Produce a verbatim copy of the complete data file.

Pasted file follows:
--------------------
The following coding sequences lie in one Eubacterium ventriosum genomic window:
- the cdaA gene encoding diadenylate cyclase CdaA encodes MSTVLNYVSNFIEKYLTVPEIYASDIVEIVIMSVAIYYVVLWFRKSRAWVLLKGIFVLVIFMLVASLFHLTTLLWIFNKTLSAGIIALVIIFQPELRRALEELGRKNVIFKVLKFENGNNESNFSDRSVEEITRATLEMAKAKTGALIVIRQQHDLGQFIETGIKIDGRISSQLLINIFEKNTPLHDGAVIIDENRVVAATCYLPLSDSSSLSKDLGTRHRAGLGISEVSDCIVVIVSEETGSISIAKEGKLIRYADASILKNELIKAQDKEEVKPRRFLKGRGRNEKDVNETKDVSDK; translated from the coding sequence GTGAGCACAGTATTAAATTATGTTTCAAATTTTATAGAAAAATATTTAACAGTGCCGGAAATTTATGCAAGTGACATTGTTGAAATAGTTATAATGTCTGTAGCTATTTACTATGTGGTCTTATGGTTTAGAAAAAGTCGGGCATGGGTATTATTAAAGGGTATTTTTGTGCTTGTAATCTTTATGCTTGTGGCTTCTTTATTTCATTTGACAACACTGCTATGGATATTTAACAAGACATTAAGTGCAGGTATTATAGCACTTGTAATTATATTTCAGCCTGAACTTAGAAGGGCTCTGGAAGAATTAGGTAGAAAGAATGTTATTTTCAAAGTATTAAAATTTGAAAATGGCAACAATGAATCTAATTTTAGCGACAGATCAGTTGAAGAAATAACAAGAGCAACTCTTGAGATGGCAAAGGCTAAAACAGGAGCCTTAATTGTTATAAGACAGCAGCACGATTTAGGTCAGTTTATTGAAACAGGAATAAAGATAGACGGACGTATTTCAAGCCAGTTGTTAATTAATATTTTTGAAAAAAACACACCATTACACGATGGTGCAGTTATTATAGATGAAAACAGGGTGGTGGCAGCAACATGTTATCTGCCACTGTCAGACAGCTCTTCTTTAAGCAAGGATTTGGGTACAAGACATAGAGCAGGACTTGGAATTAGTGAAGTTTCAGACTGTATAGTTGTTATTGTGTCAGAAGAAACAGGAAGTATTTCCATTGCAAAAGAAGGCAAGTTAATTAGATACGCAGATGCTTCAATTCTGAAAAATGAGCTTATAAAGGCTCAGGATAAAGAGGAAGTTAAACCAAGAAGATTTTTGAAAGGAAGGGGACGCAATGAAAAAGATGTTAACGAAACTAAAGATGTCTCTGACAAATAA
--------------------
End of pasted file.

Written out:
The following coding sequences lie in one Eubacterium ventriosum genomic window:
- the cdaA gene encoding diadenylate cyclase CdaA encodes MSTVLNYVSNFIEKYLTVPEIYASDIVEIVIMSVAIYYVVLWFRKSRAWVLLKGIFVLVIFMLVASLFHLTTLLWIFNKTLSAGIIALVIIFQPELRRALEELGRKNVIFKVLKFENGNNESNFSDRSVEEITRATLEMAKAKTGALIVIRQQHDLGQFIETGIKIDGRISSQLLINIFEKNTPLHDGAVIIDENRVVAATCYLPLSDSSSLSKDLGTRHRAGLGISEVSDCIVVIVSEETGSISIAKEGKLIRYADASILKNELIKAQDKEEVKPRRFLKGRGRNEKDVNETKDVSDK; translated from the coding sequence GTGAGCACAGTATTAAATTATGTTTCAAATTTTATAGAAAAATATTTAACAGTGCCGGAAATTTATGCAAGTGACATTGTTGAAATAGTTATAATGTCTGTAGCTATTTACTATGTGGTCTTATGGTTTAGAAAAAGTCGGGCATGGGTATTATTAAAGGGTATTTTTGTGCTTGTAATCTTTATGCTTGTGGCTTCTTTATTTCATTTGACAACACTGCTATGGATATTTAACAAGACATTAAGTGCAGGTATTATAGCACTTGTAATTATATTTCAGCCTGAACTTAGAAGGGCTCTGGAAGAATTAGGTAGAAAGAATGTTATTTTCAAAGTATTAAAATTTGAAAATGGCAACAATGAATCTAATTTTAGCGACAGATCAGTTGAAGAAATAACAAGAGCAACTCTTGAGATGGCAAAGGCTAAAACAGGAGCCTTAATTGTTATAAGACAGCAGCACGATTTAGGTCAGTTTATTGAAACAGGAATAAAGATAGACGGACGTATTTCAAGCCAGTTGTTAATTAATATTTTTGAAAAAAACACACCATTACACGATGGTGCAGTTATTATAGATGAAAACAGGGTGGTGGCAGCAACATGTTATCTGCCACTGTCAGACAGCTCTTCTTTAAGCAAGGATTTGGGTACAAGACATAGAGCAGGACTTGGAATTAGTGAAGTTTCAGACTGTATAGTTGTTATTGTGTCAGAAGAAACAGGAAGTATTTCCATTGCAAAAGAAGGCAAGTTAATTAGATACGCAGATGCTTCAATTCTGAAAAATGAGCTTATAAAGGCTCAGGATAAAGAGGAAGTTAAACCAAGAAGATTTTTGAAAGGAAGGGGACGCAATGAAAAAGATGTTAACGAAACTAAAGATGTCTCTGACAAATAA